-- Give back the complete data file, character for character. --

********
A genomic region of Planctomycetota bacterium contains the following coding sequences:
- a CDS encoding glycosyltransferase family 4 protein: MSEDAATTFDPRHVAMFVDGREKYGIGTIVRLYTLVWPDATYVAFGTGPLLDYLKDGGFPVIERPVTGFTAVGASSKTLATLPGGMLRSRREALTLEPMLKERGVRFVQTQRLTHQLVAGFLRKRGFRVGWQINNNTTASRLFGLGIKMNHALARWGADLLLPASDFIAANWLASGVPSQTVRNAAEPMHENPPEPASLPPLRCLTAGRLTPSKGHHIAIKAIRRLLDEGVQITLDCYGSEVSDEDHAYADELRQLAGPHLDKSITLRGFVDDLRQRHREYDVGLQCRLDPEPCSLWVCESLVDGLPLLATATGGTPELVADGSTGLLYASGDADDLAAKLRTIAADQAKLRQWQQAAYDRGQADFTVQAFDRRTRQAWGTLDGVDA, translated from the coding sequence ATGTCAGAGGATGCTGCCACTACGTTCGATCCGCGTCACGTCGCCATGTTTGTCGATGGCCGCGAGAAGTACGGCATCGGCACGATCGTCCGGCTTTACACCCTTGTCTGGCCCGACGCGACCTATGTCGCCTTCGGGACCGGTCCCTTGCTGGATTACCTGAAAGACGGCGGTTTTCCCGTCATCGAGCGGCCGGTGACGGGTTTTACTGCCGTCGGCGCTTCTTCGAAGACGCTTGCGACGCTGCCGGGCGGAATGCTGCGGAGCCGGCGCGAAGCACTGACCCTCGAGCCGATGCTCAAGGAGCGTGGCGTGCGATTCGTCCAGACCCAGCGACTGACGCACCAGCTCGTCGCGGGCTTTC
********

A genomic region of Planctomycetota bacterium contains the following coding sequences:
- a CDS encoding glycosyltransferase family 4 protein: MSEDAATTFDPRHVAMFVDGREKYGIGTIVRLYTLVWPDATYVAFGTGPLLDYLKDGGFPVIERPVTGFTAVGASSKTLATLPGGMLRSRREALTLEPMLKERGVRFVQTQRLTHQLVAGFLRKRGFRVGWQINNNTTASRLFGLGIKMNHALARWGADLLLPASDFIAANWLASGVPSQTVRNAAEPMHENPPEPASLPPLRCLTAGRLTPSKGHHIAIKAIRRLLDEGVQITLDCYGSEVSDEDHAYADELRQLAGPHLDKSITLRGFVDDLRQRHREYDVGLQCRLDPEPCSLWVCESLVDGLPLLATATGGTPELVADGSTGLLYASGDADDLAAKLRTIAADQAKLRQWQQAAYDRGQADFTVQAFDRRTRQAWGTLDGVDA, translated from the coding sequence ATGTCAGAGGATGCTGCCACTACGTTCGATCCGCGTCACGTCGCCATGTTTGTCGATGGCCGCGAGAAGTACGGCATCGGCACGATCGTCCGGCTTTACACCCTTGTCTGGCCCGACGCGACCTATGTCGCCTTCGGGACCGGTCCCTTGCTGGATTACCTGAAAGACGGCGGTTTTCCCGTCATCGAGCGGCCGGTGACGGGTTTTACTGCCGTCGGCGCTTCTTCGAAGACGCTTGCGACGCTGCCGGGCGGAATGCTGCGGAGCCGGCGCGAAGCACTGACCCTCGAGCCGATGCTCAAGGAGCGTGGCGTGCGATTCGTCCAGACCCAGCGACTGACGCACCAGCTCGTCGCGGGCTTTC